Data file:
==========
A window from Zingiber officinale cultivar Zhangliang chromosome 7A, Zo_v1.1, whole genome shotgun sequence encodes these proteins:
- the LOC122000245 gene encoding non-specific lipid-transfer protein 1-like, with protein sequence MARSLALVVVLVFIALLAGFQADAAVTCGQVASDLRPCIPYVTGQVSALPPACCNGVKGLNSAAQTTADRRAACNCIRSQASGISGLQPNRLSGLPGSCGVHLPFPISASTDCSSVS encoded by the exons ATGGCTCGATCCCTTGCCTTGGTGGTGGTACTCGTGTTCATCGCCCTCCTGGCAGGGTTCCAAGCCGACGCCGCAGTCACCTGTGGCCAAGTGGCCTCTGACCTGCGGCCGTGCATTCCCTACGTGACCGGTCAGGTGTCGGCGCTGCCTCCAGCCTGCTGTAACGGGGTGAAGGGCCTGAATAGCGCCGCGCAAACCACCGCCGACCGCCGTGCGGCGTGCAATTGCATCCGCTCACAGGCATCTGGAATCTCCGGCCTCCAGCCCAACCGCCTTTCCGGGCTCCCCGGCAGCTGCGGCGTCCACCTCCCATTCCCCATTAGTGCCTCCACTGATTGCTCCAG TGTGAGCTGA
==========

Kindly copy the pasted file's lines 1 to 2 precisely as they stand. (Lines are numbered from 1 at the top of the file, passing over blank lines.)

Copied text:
A window from Zingiber officinale cultivar Zhangliang chromosome 7A, Zo_v1.1, whole genome shotgun sequence encodes these proteins:
- the LOC122000245 gene encoding non-specific lipid-transfer protein 1-like, with protein sequence MARSLALVVVLVFIALLAGFQADAAVTCGQVASDLRPCIPYVTGQVSALPPACCNGVKGLNSAAQTTADRRAACNCIRSQASGISGLQPNRLSGLPGSCGVHLPFPISASTDCSSVS encoded by the exons ATGGCTCGATCCCTTGCCTTGGTGGTGGTACTCGTGTTCATCGCCCTCCTGGCAGGGTTCCAAGCCGACGCCGCAGTCACCTGTGGCCAAGTGGCCTCTGACCTGCGGCCGTGCATTCCCTACGTGACCGGTCAGGTGTCGGCGCTGCCTCCAGCCTGCTGTAACGGGGTGAAGGGCCTGAATAGCGCCGCGCAAACCACCGCCGACCGCCGTGCGGCGTGCAATTGCATCCGCTCACAGGCATCTGGAATCTCCGGCCTCCAGCCCAACCGCCTTTCCGGGCTCCCCGGCAGCTGCGGCGTCCACCTCCCATTCCCCATTAGTGCCTCCACTGATTGCTCCAG TGTGAGCTGA